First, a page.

Gallery Text

As a key figure of the New York school, Gottlieb vehemently defended abstraction against critics who saw the work as obscure and befuddling. His oppositional stance — and that of his peers — earned them the nickname “The Irascibles.” In Black Ground (1985.128.A), one of his Imaginary Landscape paintings, Gottlieb presents a mysterious world of symbols and colors that evoke the idea of landscape while not representing a specific place. The unfinished work on the other side (1985.128.B) dates from an earlier moment in his career. The allover pattern of symbols, organized within a grid, reflects Gottlieb’s interest in Jungian psychology, Greek mythology, and the forms of non-Western cultures. At a moment when the United States was emerging from World War II, Gottlieb proposed that the very act of painting was a heroic quest for meaning in an unstable age.

Identification and Creation
Object Number
1985.128.B
People
Adolph Gottlieb, American (New York, NY 1903 - 1974 New York, NY)
Title
Untitled
Other Titles
Former Title: Pictograph (verso)
Classification
Paintings
Work Type
painting
Date
c. 1948-1949
Places
Creation Place: North America, United States
Culture
American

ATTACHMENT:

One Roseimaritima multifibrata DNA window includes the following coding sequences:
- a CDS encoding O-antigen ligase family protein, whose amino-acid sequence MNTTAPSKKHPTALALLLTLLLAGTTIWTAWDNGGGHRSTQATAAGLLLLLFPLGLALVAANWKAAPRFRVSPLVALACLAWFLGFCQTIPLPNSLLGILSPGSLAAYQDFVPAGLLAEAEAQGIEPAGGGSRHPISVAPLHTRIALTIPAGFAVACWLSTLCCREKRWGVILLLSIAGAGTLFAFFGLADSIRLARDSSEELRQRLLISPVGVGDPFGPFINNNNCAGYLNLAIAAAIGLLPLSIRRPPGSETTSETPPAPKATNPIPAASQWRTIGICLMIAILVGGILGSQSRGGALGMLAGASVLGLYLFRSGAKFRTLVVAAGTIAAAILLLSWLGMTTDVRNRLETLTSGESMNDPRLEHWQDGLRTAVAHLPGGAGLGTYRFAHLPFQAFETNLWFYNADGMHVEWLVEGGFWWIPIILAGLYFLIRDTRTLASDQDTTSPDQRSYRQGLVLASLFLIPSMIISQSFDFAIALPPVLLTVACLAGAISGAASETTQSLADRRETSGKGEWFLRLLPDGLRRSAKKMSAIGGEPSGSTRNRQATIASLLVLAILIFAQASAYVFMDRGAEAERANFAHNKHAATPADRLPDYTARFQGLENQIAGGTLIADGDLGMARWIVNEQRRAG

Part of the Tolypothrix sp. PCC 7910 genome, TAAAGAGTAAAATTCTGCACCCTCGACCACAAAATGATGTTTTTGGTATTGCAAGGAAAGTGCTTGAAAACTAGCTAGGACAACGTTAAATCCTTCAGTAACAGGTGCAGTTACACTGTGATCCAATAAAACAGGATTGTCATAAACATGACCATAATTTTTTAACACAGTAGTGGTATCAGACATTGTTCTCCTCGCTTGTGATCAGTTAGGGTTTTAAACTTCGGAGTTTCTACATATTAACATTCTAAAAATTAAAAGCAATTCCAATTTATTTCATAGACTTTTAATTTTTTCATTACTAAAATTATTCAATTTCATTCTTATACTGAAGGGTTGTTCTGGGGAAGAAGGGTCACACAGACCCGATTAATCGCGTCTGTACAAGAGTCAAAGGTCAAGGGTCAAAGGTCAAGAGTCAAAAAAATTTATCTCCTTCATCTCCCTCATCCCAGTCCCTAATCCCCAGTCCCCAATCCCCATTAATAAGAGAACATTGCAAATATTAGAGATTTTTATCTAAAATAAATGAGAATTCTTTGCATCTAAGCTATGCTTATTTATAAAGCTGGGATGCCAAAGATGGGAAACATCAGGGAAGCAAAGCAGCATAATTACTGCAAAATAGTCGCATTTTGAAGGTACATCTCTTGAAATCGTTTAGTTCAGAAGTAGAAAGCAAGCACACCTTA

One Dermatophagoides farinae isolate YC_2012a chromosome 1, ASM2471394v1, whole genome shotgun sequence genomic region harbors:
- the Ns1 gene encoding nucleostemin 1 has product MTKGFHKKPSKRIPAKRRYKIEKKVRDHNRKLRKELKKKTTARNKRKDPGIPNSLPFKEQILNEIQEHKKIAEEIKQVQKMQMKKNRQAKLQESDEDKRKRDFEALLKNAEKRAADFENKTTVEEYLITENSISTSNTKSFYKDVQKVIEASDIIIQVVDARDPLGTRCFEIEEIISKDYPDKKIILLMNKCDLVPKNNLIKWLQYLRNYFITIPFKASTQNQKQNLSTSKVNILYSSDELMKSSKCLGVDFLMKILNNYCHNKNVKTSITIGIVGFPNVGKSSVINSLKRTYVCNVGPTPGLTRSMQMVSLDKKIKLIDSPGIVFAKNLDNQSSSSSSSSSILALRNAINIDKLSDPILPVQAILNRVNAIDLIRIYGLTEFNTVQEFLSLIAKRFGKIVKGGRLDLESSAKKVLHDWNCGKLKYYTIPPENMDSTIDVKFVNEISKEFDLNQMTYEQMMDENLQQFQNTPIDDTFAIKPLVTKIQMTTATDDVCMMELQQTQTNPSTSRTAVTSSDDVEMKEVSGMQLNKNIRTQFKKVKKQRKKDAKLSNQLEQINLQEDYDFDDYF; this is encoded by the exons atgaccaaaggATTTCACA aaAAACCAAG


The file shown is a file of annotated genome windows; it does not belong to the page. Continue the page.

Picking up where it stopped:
Persistent Link
https://hvrd.art/o/226414
Location
Level 1, Room 1200, Modern and Contemporary Art, Mid–century Abstraction I
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Physical Descriptions
Medium
Oil on canvas stretched over artist's board
Dimensions
35.9 x 45.7 cm (14 1/8 x 18 in.)
framed: 38.7 x 48.9 x 3.5 cm (15 1/4 x 19 1/4 x 1 3/8 in.)
Provenance
Adolph Gottlieb; to [André Emmerich Gallery, New York, New York], sold; to Mr. and Mrs. Harold Gershinowitz, New York, New York, gift; to Harvard University Art Museums, 1985.
Acquisition and Rights
Credit Line
Harvard Art Museums/Fogg Museum, Gift of Mr. and Mrs. Harold Gershinowitz
Copyright
© Adolph and Esther Gottlieb Foundation / Artists Rights Society (ARS), New York
Accession Year
1985
Object Number
1985.128.B
Division
Modern and Contemporary Art
Contact
am_moderncontemporary@harvard.edu
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Exhibition History

32Q: 1200 Mid-Century Abstraction I (Painterly Abstraction), Harvard Art Museums, Cambridge, 11/16/2014 - 01/01/2050

Related Works

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